Horace Thompson, Plaintiff-appellee, v. City of Miami, Defendant-appellant, 417 F.2d 1112 (5th Cir. 1969)

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U.S. Court of Appeals for the Fifth Circuit - 417 F.2d 1112 (5th Cir. 1969) November 3, 1969
Rehearing Denied December 2, 1969

Alan H. Rothstein, City Atty., Edward J. Fitzpatrick, Jack R. Rice, Jr., Asst. City Attys., Miami, Fla., for defendant-appellant.

Peter C. Jones, Miami, Fla., for appellee; Moore, Welbaum, Zook & Jones, Miami, Fla., of counsel.

Before GOLDBERG, DYER and CARSWELL, Circuit Judges.


In the District Court the appellee, Thompson, successfully challenged as unconstitutional the validity of Article IV, Section 25, of Ordinance No. 6871 of the City of Miami, which permits gasoline filling stations in zoning classification C-2 but prohibits their location within 750 feet of an existing station and within 1050 feet of a church or school. Thompson's property is located in the C-2 zoning classification and is within 565 feet from an existing church, 833 feet from another existing church, and 664 feet from the nearest gasoline station.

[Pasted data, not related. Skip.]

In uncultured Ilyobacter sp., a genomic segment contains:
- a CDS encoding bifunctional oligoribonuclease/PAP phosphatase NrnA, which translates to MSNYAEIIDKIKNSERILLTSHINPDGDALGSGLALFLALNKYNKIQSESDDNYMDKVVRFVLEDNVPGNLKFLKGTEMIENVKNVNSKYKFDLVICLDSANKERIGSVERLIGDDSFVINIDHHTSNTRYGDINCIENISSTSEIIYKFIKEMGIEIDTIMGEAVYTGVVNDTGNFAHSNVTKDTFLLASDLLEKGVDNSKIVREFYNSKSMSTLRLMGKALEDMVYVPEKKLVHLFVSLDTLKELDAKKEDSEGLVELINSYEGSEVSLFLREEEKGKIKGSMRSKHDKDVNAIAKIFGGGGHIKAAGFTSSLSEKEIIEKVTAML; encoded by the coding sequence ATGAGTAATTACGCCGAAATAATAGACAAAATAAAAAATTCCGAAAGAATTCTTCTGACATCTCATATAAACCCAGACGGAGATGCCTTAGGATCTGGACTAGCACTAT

The District Court found, inter alia, that a filling station on Thompson's property would not be detrimental to the public health, safety, welfare or morals, and that the distance limitation as applied to the property in question was arbitrary and unreasonable.

The City of Miami asserts that the complaint should have been dismissed for lack of jurisdictional amount or, alternatively, that the decision on the validity of the ordinance should be reversed because there was no showing that the ordinance applied unequally to the same class of property owners, that there were other uses to which the property could be devoted, and that the "fairly debatable" doctrine enunciated in Village of Euclid, Ohio v. Ambler Realty Co., 1926, 272 U.S. 365, 47 S. Ct. 114, 71 L. Ed. 303 was applicable.

The District Court could not distinguish this case from City of Miami v. Woolin, 5 Cir. 1968, 387 F.2d 893, and City of Miami v. Wysong, Fla.App.1969, 217 So. 2d 603, in which, under similar circumstances, the same ordinance was held invalid. Counsel for the appellant was likewise unable to do so and neither can we.

The judgment of the District Court is